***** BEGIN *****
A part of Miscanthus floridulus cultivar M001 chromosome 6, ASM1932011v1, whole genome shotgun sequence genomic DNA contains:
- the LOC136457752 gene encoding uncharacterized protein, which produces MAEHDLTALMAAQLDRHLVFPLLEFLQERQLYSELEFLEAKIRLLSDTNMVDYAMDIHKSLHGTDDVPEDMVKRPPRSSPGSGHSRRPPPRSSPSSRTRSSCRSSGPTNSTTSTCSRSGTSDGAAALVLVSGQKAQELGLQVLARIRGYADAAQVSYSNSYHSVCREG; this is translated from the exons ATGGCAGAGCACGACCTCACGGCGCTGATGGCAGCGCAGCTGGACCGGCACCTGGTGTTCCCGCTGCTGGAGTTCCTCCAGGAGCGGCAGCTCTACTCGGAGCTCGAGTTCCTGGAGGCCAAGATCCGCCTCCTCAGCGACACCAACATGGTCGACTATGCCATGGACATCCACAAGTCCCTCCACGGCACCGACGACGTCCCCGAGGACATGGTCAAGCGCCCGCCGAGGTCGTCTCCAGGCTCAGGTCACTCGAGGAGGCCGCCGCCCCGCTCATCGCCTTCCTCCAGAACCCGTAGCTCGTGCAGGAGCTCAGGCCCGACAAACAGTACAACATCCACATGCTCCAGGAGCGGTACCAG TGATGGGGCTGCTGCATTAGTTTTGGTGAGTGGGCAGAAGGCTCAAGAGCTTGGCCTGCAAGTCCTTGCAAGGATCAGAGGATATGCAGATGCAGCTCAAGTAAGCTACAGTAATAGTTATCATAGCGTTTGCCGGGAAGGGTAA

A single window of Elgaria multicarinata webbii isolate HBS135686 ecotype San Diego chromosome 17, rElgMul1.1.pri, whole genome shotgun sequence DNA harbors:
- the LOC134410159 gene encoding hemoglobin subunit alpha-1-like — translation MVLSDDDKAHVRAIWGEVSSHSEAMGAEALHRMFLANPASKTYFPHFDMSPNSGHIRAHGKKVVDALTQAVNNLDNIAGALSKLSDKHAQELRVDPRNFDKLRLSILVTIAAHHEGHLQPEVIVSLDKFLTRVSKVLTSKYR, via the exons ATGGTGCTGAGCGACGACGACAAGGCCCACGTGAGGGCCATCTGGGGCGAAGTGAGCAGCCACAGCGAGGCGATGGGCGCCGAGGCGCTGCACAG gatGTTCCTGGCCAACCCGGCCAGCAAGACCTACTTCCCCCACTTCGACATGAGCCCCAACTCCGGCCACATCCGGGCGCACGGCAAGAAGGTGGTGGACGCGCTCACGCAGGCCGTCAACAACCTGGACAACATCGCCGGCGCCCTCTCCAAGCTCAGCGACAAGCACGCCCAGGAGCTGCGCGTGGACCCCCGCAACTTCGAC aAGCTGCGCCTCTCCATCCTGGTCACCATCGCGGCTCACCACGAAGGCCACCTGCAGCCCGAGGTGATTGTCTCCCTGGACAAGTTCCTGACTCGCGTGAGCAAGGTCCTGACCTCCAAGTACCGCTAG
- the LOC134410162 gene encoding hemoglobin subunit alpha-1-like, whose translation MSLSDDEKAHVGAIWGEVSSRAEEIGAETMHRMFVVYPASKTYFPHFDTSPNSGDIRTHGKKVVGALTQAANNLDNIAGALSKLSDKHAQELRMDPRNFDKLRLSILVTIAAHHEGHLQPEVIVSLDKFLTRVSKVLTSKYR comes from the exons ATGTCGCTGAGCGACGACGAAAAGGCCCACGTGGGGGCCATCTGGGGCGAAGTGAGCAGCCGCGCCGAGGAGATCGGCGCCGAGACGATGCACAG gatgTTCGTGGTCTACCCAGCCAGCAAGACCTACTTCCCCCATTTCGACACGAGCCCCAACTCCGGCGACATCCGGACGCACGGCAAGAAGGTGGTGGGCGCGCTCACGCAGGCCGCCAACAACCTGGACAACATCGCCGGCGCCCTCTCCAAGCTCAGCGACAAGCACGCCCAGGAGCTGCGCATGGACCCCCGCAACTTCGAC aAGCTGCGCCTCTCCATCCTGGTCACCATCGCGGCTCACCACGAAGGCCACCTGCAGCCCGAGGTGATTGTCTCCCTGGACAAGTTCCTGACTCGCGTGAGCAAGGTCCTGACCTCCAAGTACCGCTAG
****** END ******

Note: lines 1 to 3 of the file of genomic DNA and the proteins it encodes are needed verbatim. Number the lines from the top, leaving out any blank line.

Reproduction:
A part of Miscanthus floridulus cultivar M001 chromosome 6, ASM1932011v1, whole genome shotgun sequence genomic DNA contains:
- the LOC136457752 gene encoding uncharacterized protein, which produces MAEHDLTALMAAQLDRHLVFPLLEFLQERQLYSELEFLEAKIRLLSDTNMVDYAMDIHKSLHGTDDVPEDMVKRPPRSSPGSGHSRRPPPRSSPSSRTRSSCRSSGPTNSTTSTCSRSGTSDGAAALVLVSGQKAQELGLQVLARIRGYADAAQVSYSNSYHSVCREG; this is translated from the exons ATGGCAGAGCACGACCTCACGGCGCTGATGGCAGCGCAGCTGGACCGGCACCTGGTGTTCCCGCTGCTGGAGTTCCTCCAGGAGCGGCAGCTCTACTCGGAGCTCGAGTTCCTGGAGGCCAAGATCCGCCTCCTCAGCGACACCAACATGGTCGACTATGCCATGGACATCCACAAGTCCCTCCACGGCACCGACGACGTCCCCGAGGACATGGTCAAGCGCCCGCCGAGGTCGTCTCCAGGCTCAGGTCACTCGAGGAGGCCGCCGCCCCGCTCATCGCCTTCCTCCAGAACCCGTAGCTCGTGCAGGAGCTCAGGCCCGACAAACAGTACAACATCCACATGCTCCAGGAGCGGTACCAG TGATGGGGCTGCTGCATTAGTTTTGGTGAGTGGGCAGAAGGCTCAAGAGCTTGGCCTGCAAGTCCTTGCAAGGATCAGAGGATATGCAGATGCAGCTCAAGTAAGCTACAGTAATAGTTATCATAGCGTTTGCCGGGAAGGGTAA

A single window of Elgaria multicarinata webbii isolate HBS135686 ecotype San Diego chromosome 17, rElgMul1.1.pri, whole genome shotgun sequence DNA harbors: